Both of these extremes are bad. After all, progress is the name of the game. Instead of thinking about the stacks themselves it’s useful to think about the joins between them. There are some things which need to be common within your company. To help understand this I’m going to talk about how Google does it. It’s easy to think of Google as a fairly homogeneous set up. The reality is engineers have a lot of freedom. Within certain constraints, that is. If you want to go your own way then you are responsible for making sure your system joins up. So if you are willing to invest that effort you can go whichever way you want. This doesn’t always lead to great design choices. I remember watching some incredibly smart people trying to get the LAMP stack working on Google’s equivalent of Kubernetes. It sort of worked but it was impossible to iron out the flakiness.
The key part of this balancing act, then, is understanding what constraints exist on freedom. This empowers engineers to make choices they believe in whilst also ensuring they can be held to account for playing nicely with the rest of the company. And this all comes down to interfaces and data structures. You want to minimise the number of each of these you have (ideally as close to 1 as is possible) whilst accepting you can never account for all future problems. Here’s a (probably incomplete list) of the things you want consensus on.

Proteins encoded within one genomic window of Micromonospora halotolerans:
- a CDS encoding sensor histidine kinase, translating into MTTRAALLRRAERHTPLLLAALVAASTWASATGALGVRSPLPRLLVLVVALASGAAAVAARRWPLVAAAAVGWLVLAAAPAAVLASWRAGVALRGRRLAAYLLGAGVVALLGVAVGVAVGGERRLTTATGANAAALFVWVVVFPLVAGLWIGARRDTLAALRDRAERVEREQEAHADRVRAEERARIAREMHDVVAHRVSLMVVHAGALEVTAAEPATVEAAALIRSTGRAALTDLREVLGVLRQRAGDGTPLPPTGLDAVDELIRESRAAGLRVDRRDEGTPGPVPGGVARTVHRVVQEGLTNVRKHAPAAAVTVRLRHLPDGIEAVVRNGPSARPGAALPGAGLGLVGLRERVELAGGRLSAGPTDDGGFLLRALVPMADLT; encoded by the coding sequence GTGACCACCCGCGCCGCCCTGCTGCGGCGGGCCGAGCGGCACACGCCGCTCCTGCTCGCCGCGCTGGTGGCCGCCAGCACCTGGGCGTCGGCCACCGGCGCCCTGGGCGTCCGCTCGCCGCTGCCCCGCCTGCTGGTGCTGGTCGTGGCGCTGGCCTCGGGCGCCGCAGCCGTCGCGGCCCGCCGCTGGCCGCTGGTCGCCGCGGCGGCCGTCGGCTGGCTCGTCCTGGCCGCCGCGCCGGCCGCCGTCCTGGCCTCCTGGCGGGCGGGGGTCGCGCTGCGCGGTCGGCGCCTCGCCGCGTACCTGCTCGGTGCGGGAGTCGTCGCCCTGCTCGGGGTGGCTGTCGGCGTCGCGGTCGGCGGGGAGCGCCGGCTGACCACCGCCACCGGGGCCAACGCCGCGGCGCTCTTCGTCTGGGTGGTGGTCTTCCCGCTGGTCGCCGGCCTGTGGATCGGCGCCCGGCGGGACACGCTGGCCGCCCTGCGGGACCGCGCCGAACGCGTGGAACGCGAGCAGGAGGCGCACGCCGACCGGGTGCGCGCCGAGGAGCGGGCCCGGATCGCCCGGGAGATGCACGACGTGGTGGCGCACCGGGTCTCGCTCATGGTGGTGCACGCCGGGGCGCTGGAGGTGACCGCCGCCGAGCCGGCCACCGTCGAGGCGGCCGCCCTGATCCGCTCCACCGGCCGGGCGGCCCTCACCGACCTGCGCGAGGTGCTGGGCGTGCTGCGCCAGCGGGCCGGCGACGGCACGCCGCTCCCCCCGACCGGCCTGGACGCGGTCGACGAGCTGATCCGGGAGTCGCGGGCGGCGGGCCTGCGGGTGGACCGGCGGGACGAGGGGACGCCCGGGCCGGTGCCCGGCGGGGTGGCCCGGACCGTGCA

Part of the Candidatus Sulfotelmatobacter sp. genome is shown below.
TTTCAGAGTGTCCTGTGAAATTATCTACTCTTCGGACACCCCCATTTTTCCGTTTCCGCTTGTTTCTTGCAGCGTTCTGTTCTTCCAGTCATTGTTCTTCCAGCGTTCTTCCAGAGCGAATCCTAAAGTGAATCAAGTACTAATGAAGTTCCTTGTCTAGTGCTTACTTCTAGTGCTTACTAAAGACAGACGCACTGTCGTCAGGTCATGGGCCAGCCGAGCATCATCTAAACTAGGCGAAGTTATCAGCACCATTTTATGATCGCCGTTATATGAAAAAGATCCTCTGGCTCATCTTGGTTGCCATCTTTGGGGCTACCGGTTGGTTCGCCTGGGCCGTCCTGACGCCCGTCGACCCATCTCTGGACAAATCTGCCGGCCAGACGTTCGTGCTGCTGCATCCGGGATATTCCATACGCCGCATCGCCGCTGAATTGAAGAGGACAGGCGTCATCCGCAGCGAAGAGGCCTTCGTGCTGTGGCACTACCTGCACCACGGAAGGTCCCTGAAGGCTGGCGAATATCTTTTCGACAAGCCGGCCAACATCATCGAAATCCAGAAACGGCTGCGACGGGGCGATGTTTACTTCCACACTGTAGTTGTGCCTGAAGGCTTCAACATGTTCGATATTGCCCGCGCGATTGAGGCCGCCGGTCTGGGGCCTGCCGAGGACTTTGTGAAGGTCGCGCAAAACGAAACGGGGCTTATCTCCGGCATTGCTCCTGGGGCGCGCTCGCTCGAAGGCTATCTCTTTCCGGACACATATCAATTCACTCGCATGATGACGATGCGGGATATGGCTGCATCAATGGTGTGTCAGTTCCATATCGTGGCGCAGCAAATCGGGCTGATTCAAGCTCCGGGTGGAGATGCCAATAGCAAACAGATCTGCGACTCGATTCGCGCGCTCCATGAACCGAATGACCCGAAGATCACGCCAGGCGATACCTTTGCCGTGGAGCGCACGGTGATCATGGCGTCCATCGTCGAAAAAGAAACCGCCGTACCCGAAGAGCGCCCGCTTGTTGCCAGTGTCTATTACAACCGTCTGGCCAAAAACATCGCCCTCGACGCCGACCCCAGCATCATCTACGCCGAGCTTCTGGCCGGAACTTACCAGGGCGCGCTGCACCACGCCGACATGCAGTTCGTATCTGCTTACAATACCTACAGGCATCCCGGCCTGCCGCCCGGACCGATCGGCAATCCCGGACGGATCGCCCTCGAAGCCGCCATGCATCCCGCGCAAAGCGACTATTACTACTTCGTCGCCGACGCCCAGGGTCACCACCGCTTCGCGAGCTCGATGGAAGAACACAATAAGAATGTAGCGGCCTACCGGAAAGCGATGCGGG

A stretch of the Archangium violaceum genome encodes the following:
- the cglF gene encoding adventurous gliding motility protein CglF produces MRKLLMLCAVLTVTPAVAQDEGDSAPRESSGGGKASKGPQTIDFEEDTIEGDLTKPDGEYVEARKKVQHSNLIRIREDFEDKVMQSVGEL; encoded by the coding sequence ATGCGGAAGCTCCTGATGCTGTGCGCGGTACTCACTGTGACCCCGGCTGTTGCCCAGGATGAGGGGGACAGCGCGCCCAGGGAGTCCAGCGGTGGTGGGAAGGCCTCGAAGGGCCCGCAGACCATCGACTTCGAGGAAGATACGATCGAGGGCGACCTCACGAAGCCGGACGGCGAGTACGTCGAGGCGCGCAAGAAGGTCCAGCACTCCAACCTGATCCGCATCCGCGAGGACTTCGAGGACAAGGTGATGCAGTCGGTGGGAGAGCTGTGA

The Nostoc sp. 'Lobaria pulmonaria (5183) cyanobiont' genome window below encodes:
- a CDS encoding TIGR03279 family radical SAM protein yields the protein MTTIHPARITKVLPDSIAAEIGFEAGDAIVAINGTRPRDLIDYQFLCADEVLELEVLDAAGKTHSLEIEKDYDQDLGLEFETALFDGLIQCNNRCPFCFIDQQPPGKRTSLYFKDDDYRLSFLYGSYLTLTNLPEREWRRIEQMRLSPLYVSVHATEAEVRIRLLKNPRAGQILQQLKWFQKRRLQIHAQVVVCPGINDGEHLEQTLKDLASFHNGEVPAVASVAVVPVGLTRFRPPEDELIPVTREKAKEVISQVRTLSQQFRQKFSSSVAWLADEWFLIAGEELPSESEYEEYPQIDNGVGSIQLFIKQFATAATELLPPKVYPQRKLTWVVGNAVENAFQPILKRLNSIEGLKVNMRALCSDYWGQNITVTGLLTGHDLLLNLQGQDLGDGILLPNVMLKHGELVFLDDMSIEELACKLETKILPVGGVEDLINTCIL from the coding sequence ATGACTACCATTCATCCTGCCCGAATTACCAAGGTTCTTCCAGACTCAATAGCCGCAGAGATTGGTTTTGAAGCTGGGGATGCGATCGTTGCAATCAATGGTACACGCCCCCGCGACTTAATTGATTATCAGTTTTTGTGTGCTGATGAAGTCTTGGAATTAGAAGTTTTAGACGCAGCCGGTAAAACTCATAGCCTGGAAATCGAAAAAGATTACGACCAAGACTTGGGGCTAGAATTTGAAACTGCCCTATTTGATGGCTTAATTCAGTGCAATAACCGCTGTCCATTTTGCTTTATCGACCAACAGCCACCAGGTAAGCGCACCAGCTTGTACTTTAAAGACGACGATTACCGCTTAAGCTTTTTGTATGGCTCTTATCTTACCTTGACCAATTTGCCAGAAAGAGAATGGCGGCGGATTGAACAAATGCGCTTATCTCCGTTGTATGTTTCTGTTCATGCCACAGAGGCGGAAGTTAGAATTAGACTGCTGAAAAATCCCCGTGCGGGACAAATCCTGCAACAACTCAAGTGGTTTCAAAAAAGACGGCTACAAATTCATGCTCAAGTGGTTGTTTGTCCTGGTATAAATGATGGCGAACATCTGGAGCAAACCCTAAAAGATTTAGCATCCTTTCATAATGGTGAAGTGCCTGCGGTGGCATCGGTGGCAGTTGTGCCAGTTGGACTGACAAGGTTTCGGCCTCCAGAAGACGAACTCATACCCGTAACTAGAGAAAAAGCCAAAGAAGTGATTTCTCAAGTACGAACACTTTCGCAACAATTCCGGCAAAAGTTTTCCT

- Interoperability of data. Unless you’re building a monolith then stuff needs to talk to each other. You want common formats for passing data around. You want to be able to update one service independently of another. You do not want to build a multitude of factories for serialising and deserialising objects. Trust me — you REALLY don’t.
- Discovery of services. Discovery is often overlooked. This leads to endpoints being hardcoded all over the place. This leads to fragile production infrastructure and code. The endpoint needs to be abstracted so it can move around without affecting its clients.